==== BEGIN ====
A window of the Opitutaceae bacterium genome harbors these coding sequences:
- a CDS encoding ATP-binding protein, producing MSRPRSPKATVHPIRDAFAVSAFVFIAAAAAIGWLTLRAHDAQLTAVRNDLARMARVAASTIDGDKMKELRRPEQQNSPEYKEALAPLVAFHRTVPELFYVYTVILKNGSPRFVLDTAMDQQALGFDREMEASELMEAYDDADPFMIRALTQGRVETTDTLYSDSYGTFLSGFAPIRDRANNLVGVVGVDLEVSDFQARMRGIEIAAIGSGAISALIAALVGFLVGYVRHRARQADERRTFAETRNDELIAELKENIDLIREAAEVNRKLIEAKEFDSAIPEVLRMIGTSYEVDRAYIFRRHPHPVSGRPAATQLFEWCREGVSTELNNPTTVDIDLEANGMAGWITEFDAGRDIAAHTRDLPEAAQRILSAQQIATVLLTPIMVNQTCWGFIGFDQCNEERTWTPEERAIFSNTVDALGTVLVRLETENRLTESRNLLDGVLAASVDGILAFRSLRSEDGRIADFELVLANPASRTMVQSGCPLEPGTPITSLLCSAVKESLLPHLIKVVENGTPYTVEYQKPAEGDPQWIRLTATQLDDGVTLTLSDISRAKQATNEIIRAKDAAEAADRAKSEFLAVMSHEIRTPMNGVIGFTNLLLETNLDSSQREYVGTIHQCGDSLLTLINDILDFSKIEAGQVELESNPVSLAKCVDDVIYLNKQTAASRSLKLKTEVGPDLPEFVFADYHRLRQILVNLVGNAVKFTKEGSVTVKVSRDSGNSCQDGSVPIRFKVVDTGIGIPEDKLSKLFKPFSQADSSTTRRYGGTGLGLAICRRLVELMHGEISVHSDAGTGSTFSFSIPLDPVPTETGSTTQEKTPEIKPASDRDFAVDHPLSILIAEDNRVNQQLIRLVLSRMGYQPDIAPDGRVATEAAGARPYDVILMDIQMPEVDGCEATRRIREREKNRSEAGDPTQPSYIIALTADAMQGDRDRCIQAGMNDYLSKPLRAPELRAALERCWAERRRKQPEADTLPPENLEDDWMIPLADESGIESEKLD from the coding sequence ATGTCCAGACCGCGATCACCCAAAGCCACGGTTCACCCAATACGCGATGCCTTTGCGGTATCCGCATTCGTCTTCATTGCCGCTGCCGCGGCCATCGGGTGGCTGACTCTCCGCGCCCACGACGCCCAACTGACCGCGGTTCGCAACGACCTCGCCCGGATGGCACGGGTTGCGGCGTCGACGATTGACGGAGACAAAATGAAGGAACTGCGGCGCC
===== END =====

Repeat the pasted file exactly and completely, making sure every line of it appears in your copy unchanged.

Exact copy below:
A window of the Opitutaceae bacterium genome harbors these coding sequences:
- a CDS encoding ATP-binding protein, producing MSRPRSPKATVHPIRDAFAVSAFVFIAAAAAIGWLTLRAHDAQLTAVRNDLARMARVAASTIDGDKMKELRRPEQQNSPEYKEALAPLVAFHRTVPELFYVYTVILKNGSPRFVLDTAMDQQALGFDREMEASELMEAYDDADPFMIRALTQGRVETTDTLYSDSYGTFLSGFAPIRDRANNLVGVVGVDLEVSDFQARMRGIEIAAIGSGAISALIAALVGFLVGYVRHRARQADERRTFAETRNDELIAELKENIDLIREAAEVNRKLIEAKEFDSAIPEVLRMIGTSYEVDRAYIFRRHPHPVSGRPAATQLFEWCREGVSTELNNPTTVDIDLEANGMAGWITEFDAGRDIAAHTRDLPEAAQRILSAQQIATVLLTPIMVNQTCWGFIGFDQCNEERTWTPEERAIFSNTVDALGTVLVRLETENRLTESRNLLDGVLAASVDGILAFRSLRSEDGRIADFELVLANPASRTMVQSGCPLEPGTPITSLLCSAVKESLLPHLIKVVENGTPYTVEYQKPAEGDPQWIRLTATQLDDGVTLTLSDISRAKQATNEIIRAKDAAEAADRAKSEFLAVMSHEIRTPMNGVIGFTNLLLETNLDSSQREYVGTIHQCGDSLLTLINDILDFSKIEAGQVELESNPVSLAKCVDDVIYLNKQTAASRSLKLKTEVGPDLPEFVFADYHRLRQILVNLVGNAVKFTKEGSVTVKVSRDSGNSCQDGSVPIRFKVVDTGIGIPEDKLSKLFKPFSQADSSTTRRYGGTGLGLAICRRLVELMHGEISVHSDAGTGSTFSFSIPLDPVPTETGSTTQEKTPEIKPASDRDFAVDHPLSILIAEDNRVNQQLIRLVLSRMGYQPDIAPDGRVATEAAGARPYDVILMDIQMPEVDGCEATRRIREREKNRSEAGDPTQPSYIIALTADAMQGDRDRCIQAGMNDYLSKPLRAPELRAALERCWAERRRKQPEADTLPPENLEDDWMIPLADESGIESEKLD from the coding sequence ATGTCCAGACCGCGATCACCCAAAGCCACGGTTCACCCAATACGCGATGCCTTTGCGGTATCCGCATTCGTCTTCATTGCCGCTGCCGCGGCCATCGGGTGGCTGACTCTCCGCGCCCACGACGCCCAACTGACCGCGGTTCGCAACGACCTCGCCCGGATGGCACGGGTTGCGGCGTCGACGATTGACGGAGACAAAATGAAGGAACTGCGGCGCC